Fri, FEB. 24th, 2012
The S&P 500 Index is up over 8% this year so far. As Q4 2011 earnings “season” wraps us, pausing for a moment to investigate the big picture of how businesses are doing is an important step in assessing the health of the economy and the market.
The below data includes the companies who have reported to-date in Q4 [~90%]. It was compiled with data from various sources, including FactSet and our market research team at Albion.
Of the over 450 S&P companies who have reported, ~66% have beat EPS expectations [trailing four quarter avg., ~73%]. The avg. beat above the estimate is 3.6%. The sectors seeing the largest EPS delta over expectations are Industrials and Technology, at 8% and 9%, respectively.
Earnings growth for the quarter is clocking in ~5.5% Y/Y. If you strip out results from AAPL and AIG, growth drops to ~1%. This will be the first quarter in eight where companies failed to reach double-digit profit growth.
Eight of the ten S&P sectors have reported earnings growth for the quarter, led by Industrials, Technology [~13% each] and Energy at ~7%. The worst were Materials and Telecom at -14% and -29%, respectively, followed by Utilities, roughly flat.
Aggregate revenue growth for S&P 500 companies is just over 7%. By sector, Technology is seeing the best growth at ~12%, followed by Utilities at just over 10% and Energy at just under 10%. Interesting enough [given the EPS decline for the quarter], the fourth position is Telecom at 9.5%. In the basement are Financials, just under 1% and Health Care at ~5%.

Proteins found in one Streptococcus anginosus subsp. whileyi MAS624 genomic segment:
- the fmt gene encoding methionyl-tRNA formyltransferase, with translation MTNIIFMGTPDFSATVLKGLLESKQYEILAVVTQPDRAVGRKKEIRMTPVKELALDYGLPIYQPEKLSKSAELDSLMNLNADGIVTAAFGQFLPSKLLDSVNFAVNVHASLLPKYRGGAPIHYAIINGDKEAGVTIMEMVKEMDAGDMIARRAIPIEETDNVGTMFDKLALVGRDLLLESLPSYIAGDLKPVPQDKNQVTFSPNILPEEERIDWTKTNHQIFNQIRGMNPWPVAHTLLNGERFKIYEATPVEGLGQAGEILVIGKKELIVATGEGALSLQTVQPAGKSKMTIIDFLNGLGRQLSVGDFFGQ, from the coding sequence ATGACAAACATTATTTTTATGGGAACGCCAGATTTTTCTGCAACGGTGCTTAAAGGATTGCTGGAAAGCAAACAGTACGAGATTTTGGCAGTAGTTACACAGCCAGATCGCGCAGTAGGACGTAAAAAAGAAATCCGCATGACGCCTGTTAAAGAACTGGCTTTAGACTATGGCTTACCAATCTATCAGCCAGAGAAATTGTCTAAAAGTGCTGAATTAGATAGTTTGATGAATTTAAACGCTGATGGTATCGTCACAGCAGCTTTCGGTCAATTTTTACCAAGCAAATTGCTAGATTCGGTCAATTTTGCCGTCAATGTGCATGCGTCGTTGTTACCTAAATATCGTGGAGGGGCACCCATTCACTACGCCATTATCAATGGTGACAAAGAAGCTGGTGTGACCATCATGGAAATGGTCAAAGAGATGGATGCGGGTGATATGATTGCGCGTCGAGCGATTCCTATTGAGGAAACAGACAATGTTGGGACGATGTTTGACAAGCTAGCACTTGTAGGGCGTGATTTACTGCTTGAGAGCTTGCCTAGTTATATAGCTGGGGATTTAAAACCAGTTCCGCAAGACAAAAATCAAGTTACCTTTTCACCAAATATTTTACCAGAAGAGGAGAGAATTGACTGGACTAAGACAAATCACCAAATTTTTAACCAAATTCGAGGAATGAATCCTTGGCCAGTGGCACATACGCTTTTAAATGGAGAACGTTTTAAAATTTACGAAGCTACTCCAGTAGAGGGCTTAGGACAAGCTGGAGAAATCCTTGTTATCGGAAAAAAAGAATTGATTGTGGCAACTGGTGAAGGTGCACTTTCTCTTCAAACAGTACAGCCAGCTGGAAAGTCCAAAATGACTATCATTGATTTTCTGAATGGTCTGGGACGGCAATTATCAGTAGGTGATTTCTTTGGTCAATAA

In a somewhat cautious sign, ~22% of companies have issued forward looking guidance. This is the lowest level since Q1 2009, and well below the historical avg. of ~32%. A number of companies have commented on their business conditions in Europe. Overall, companies have specifically expressed concerns about weaker sales and earnings in the region, headwinds to future growth due to less favorable foreign currency exchange rates, and general uncertainty about macroeconomic conditions. This is likely the reason for the lack of confidence in providing specific outlooks.
Also, as expected, there has been some activity slowdown in emerging markets. While this has had an impact on Q4 results and most companies’ near-term outlooks, most management teams expect this to be both slight and transitory. Indeed, the largest growth opportunities for many multinational companies are still in emerging markets.
Aggregate revenue and earnings growth for the S&P 500 in FY2011 is 9.5% and 12%, respectively. Energy [21% and 31%] and Materials [15% and 30%] saw the best revenue and profit growth over the period, followed by Industrials [8.5% and 19%] and Technology[13% and 14%].
Current expectations are for ~$105 in S&P 500 earnings [down from $113 in mid-2011]. At the Q4 run-rate, this represents ~7% growth. Top-line growth is expected to be ~3.5%.
In terms of current valuation, the current data assigns a trailing market multiple of 13.8x and a forward multiple of 13x. For reference, the 15-year mean multiple is 15.8x trailing and 14.7x forward earnings estimates.
Jason L. Ware, MBA
Market Strategist, Chief Analyst
Albion Financial Group
(801) 487-3700; (877) 487-6200